Improved place-based protection of EBSA features should be pursued. In support of this, the EBSA is divided into a Biodiversity Conservation Zone and an Environmental Impact Management Zone, both comprising several areas within the EBSA. The aim of the Biodiversity Conservation Zone is to secure core areas of key biodiversity features in natural / near-natural ecological condition. Strict place-based biodiversity conservation is thus directed at securing key biodiversity features in a natural or semi-natural state, or as near to this state as possible. Activities or uses that have significant biodiversity impacts are incompatible with the management objective of this zone. If the activity is permitted, it would require alternative Biodiversity Conservation Zones or offsets to be identified. If this is not possible, it is recommended that the activity is Prohibited. Where possible and appropriate, the Biodiversity Conservation Zones should be considered for formal protection e.g., Marine Protected Areas or Other Effective Area-Based Conservation Measures (OECM). The aim of the Environmental Impact Management Zone is to manage negative impacts on key biodiversity features where strict place-based measures are not practical or not essential. In this zone, the focus is management of impacts on key biodiversity features in a mixed-use area, with the objective to keep biodiversity features in at least a functional state. Activities or uses that have significant biodiversity impacts should be strictly controlled and/or regulated. Within this zone, ideally there should be no increase in the intensity of use or the extent of the footprint of activities that have significant biodiversity impacts. Where possible, biodiversity impacts should be reduced.

However, Namaqua Fossil Forest is relatively small in extent, delineated around the unique, rare and fragile underlying fossil features. Thus, the entire EBSA is a Conservation Zone, the bulk of which is covered by a new Marine Protected Area: Namaqua Fossil Forest MPA. No new pressures should be extended into this EBSA. Activities permitted within the MPA are not considered as part of the EBSA management recommendations because these are given as per the gazetted regulations.


Proposed zonation of the EBSA into Conservation (medium green) and Impact Management (light green) Zones. MPAs are overlaid in orange outlines, with the extent within the EBSA given in dark green. Click on each of the zones to view the proposed management recommendations.


Protection of features in the rest of the Conservation Zone may require additional Marine Protected Area declaration/expansion. Other effective conservation measures should also be applied via Marine Spatial Planning (MSP) to ensure that the existing activities/uses are appropriately controlled to ensure compatibility of activities with the environmental requirements for achieving the management objectives of the EBSA Biodiversity Conservation and Environmental Impact Management Zones.

Based on the compatibility of sea-use activities with the management objective of the EBSA zone (see table below, from the sea-use guidelines of the National Coastal and Marine Spatial Biodiversity Plan), it is recommended for MSP that compatible activities are managed as General activities, which are those that are permitted and regulated by current general rules and legislation. Activities that are conditional are recommended to be managed as Consent activities, which are those that can continue in the zone subject to specific regulations and controls, e.g., to avoid unacceptable impacts on biodiversity features, or to avoid intensification or expansion of impact footprints of uses that are already occurring and where there are no realistic prospects of excluding these activities. Activities that are not compatible are recommended to be Prohibited, where such activities are not allowed or should not be allowed (which may be through industry-specific regulations) because they are incompatible with maintaining the biodiversity objectives of the zone. These recommendations are subject to stakeholder negotiation through the MSP process, recognizing that there will likely need to be significant compromises among sectors. It is emphasized, as noted above, that if activities that are not compatible with the respective EBSA zones are permitted, it would require alternative Biodiversity Conservation Zones or offsets to be identified. If this is not possible, it is recommended that the activity is Prohibited.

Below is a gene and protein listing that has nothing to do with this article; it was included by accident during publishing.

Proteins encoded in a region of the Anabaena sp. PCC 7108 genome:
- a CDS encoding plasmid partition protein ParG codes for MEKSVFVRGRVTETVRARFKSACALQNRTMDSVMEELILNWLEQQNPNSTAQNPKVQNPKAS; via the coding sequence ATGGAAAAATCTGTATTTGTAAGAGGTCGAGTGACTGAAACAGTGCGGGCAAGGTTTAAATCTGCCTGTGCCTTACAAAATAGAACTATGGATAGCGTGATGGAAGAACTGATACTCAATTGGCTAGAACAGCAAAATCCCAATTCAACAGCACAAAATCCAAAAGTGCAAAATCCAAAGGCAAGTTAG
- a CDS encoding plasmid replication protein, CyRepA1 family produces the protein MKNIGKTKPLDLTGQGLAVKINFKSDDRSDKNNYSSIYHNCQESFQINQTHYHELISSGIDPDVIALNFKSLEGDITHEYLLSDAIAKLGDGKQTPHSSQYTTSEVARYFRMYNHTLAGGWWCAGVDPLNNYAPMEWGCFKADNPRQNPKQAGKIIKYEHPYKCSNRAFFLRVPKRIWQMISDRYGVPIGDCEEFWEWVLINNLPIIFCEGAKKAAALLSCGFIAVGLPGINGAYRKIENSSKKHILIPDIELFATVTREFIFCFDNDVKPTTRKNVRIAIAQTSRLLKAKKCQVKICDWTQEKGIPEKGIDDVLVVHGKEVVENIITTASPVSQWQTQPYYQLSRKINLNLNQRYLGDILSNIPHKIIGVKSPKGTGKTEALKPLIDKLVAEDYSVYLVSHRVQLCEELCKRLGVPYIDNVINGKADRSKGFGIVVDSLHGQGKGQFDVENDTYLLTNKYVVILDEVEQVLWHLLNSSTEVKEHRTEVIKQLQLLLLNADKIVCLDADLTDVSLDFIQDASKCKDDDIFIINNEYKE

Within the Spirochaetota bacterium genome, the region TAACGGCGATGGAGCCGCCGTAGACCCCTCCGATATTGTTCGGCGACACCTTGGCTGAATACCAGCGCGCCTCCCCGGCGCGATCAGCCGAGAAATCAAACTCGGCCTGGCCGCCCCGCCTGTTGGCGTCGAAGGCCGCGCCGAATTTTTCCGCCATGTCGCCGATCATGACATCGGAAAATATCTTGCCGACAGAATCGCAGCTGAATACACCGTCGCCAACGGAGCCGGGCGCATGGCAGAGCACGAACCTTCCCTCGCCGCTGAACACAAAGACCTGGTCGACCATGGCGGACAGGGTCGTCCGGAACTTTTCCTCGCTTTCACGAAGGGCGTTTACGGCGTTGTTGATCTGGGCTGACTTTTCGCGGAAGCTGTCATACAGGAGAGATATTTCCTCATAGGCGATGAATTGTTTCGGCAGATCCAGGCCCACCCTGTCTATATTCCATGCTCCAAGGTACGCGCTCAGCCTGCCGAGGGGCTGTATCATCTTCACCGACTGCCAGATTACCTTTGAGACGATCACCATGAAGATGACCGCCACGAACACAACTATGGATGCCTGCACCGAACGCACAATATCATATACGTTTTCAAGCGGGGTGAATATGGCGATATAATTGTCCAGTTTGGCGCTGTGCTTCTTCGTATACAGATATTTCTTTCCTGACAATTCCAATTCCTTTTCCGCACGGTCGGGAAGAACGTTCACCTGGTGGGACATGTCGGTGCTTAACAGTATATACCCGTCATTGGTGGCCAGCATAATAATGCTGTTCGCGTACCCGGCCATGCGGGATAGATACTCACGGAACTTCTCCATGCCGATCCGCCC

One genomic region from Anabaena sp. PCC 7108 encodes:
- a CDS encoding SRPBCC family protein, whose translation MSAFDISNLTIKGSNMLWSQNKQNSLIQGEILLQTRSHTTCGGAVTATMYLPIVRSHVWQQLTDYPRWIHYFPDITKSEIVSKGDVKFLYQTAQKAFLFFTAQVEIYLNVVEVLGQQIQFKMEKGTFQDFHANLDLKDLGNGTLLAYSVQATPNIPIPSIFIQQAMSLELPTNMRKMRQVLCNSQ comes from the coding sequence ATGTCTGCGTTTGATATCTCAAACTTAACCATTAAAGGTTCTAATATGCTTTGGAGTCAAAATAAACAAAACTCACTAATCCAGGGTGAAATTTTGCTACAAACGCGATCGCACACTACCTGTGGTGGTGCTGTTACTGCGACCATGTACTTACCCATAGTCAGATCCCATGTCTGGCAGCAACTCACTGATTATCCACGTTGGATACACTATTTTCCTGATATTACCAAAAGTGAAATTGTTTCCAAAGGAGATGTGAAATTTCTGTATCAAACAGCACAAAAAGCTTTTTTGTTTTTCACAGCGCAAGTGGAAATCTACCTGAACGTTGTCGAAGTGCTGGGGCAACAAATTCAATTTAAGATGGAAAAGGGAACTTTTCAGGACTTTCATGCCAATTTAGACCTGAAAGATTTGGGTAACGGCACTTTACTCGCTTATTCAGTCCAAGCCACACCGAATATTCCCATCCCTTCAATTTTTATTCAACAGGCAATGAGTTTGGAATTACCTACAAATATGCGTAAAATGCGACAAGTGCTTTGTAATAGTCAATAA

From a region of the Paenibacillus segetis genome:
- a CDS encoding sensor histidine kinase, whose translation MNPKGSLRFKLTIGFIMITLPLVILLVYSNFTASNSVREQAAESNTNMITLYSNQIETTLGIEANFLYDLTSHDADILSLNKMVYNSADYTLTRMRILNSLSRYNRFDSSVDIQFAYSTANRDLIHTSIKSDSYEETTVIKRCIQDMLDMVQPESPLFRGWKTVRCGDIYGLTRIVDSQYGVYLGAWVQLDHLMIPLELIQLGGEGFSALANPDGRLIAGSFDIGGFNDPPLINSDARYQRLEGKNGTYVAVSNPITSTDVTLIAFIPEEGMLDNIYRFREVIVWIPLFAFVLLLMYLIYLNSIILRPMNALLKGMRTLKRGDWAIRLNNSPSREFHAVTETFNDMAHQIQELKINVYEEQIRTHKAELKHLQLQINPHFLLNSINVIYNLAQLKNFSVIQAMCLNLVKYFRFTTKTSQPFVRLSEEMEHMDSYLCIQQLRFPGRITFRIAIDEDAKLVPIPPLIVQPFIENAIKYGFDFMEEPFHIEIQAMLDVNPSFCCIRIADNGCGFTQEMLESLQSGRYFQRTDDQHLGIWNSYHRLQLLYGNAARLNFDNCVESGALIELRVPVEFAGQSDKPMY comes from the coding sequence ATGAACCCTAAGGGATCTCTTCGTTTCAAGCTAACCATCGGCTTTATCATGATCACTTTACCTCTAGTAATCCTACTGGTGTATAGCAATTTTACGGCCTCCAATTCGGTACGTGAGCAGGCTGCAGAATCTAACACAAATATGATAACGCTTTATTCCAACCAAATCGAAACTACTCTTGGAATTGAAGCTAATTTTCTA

List of all sea-use activities, grouped by their Marine Spatial Planning (MSP) zones, and scored according to their compatibility with the management objective of the EBSA’s Biodiversity Conservation Zone (i.e., Critical Biodiversity Area, CBA). Activity compatibility is given as Y = yes, compatible, C = conditional or N = not compatible, with major activities that are present in the EBSA shaded in grey.



Activity Evaluation Per Zone: Zoning Feasibility

[To be updated]

Proposed zonation of the EBSA, with the cumulative intensity footprint of activities within the EBSA (sorted highest to lowest) given relative to the national footprint of those activities to illustrate feasibility of management interventions.

Namaqua Fossil Forest is the smallest of the South African EBSAs, and has been recognised as a sensitive site since discovery of the fossils. Consequently, of the few activities that are present, the proportion of their respective national footprints that lie within the EBSA is negligible. Oil and gas is recommended to continue as a Consent activity, and shipping is recommended to continue under current general rules and legislation. Thus, in all cases, the EBSA zonation has no or minimal impact on the national footprint for the listed marine activities.

There are also several activities that are largely outside the EBSA but have downstream impacts to the biodiversity within the EBSA, e.g., from mean annual runoff reduction. The impacts should be managed, but principally fall outside the direct management and zoning of the EBSA. Improved estuary management through development of appropriate freshwater flow requirements and estuarine management plans can improve the ecological condition of the surrounding marine environment in support of the biodiversity features included in this EBSA.


Research Needs

In addition to the general research needs for all EBSAs, finer-scale revision of the EBSA would be possible if additional data on the core feature were available. This may require engagement with the lease-holder, and possible co-operative research to determine the actual extent of the fossil forest.


Future Process

Portions of the EBSA have been gazetted for inclusion into the Namaqua Fossil Forest MPA, which will secure that part of the EBSA from harmful impacts such as those of mining or trawl fishing. It is unclear if this EBSA will be subject to detailed attention in the MARISMA EBSA status assessment and management options workplan.